The following three steps can prepare an enterprise to prevent the damage done by ransomware:

Step 1: Prepare

Preparation is of the utmost importance; something as grand a scale as moving to the cloud takes a great deal of it. It can be classified into these major segments: Training staff, employing security layers, removing outdated operating systems.

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BCP Headaches you can Avoid by Using Shield: Part 3

BCP Headaches you can Avoid by Using Shield: Part 3

Solve BCP Headaches

Welcome to the third and final installment of our series on how SHIELD can solve BCP headaches.  Last week we talked about how SHIELD helps the newcomer to business continuity get started on the plan development process.  This week we’re going to look at what challenges that come up after you finally have that plan written.

Updating contact information is so time consuming!  Isn’t there a better way?

Keeping contact information up to date is one of the most challenging and yet important parts of a business continuity plan.  Just keeping personnel information current is challenging enough but what about all those vendors you need to be able to reach out to if disaster strikes?  You don’t want to be editing information in two different places.

If you’re a SHIELD user there is a simple way of importing information from other data sources into SHIELD.  With an extract from your HR database or your vendor management system, Shield has import and merge functions that allow you to pull new information into SHIELD with just a few clicks.  No more editing row after row.  Simply choose your method of importing and SHIELD will do the work for you.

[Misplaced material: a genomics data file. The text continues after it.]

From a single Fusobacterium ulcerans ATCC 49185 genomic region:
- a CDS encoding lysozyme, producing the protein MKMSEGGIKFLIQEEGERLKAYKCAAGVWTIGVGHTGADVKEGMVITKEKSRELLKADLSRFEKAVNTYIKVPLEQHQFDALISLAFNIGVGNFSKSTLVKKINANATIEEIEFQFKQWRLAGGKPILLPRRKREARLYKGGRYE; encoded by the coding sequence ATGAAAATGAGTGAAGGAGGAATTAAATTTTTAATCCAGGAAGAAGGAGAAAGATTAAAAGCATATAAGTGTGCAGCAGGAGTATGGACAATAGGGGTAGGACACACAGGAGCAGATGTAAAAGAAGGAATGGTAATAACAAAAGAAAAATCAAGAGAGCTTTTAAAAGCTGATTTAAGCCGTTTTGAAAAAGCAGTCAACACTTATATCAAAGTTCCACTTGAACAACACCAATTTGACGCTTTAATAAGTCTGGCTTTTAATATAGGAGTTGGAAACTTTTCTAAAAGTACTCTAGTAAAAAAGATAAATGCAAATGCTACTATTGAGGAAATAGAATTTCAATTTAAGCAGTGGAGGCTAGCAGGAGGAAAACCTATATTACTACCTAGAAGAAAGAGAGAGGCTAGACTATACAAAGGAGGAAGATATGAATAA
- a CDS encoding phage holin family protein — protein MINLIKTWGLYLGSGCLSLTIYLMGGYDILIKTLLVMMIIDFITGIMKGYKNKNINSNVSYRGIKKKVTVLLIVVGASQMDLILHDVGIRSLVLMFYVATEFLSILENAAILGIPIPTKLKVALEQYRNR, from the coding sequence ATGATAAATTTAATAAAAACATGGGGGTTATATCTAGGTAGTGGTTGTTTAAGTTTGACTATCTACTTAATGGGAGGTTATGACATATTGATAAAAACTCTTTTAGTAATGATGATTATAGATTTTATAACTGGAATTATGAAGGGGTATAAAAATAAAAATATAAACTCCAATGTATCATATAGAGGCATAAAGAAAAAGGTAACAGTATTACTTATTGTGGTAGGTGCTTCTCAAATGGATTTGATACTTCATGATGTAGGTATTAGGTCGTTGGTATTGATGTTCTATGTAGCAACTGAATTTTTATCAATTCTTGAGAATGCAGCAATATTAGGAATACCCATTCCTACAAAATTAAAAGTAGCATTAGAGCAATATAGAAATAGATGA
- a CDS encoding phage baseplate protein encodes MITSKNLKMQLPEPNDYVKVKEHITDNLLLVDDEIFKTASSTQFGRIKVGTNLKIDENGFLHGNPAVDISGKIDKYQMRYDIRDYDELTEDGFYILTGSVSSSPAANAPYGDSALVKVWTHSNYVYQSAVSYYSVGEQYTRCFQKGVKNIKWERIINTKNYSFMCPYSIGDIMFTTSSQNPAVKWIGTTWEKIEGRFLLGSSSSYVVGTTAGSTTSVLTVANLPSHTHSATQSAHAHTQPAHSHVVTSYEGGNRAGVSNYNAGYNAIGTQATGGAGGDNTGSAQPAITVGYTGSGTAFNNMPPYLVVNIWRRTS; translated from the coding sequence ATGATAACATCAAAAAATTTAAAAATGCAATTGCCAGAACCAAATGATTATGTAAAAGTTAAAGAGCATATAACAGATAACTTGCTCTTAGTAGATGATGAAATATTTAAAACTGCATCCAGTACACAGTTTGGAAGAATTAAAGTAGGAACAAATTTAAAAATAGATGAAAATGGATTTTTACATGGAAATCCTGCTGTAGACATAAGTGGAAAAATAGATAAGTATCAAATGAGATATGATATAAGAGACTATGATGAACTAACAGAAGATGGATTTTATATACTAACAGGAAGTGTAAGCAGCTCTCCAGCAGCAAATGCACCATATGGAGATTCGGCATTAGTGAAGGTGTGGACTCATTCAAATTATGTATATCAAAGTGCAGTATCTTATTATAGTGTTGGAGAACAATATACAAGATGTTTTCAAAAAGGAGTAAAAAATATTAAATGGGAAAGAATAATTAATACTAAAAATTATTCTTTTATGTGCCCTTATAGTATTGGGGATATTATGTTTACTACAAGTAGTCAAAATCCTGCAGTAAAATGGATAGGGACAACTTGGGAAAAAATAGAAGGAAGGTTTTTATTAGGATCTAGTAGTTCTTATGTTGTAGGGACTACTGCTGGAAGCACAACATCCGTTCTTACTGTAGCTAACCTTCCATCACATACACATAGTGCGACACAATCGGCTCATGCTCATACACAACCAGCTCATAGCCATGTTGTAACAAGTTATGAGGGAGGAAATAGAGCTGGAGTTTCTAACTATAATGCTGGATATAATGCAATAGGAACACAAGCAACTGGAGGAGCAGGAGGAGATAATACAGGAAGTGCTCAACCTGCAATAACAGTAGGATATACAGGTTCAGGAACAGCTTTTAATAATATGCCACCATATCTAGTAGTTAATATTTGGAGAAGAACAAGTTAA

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The Impact of Cyber Activity on Traditional Resiliency Programs

Traditional resiliency designs are most often predicated upon the ability to restore an IT environment to a point whereby the business can resume operations. Reducing the amount of down time, along with being able to minimize data loss (measured using Recovery Time and Recovery Point Objectives) are the keys to a successful resilience program.

These objectives have held up over time in defining the actual techniques required to resume the IT function in support of overarching business objectives. When applied to a full recovery at an enterprise level, this approach has proven sound and is acknowledged across the industry as the optimal way to design and implement a resiliency strategy and overall program.

Recent changes in the dynamics of a potential outage, primarily being driven by a growing set of threats in the form of cyber activity, have demanded a rethinking of how a response should be handled. More specifically, evolving threats are now focused on potentially smaller targets with greater levels of impact that can prevent a company from conducting business that look to damage or worse yet hold for ransom critical information within the firm. This increased level of compromise requires not only that an expedited response be in place but likewise necessitates that more complete, accurate, and protected systems and information be always available to immediately resume business processing.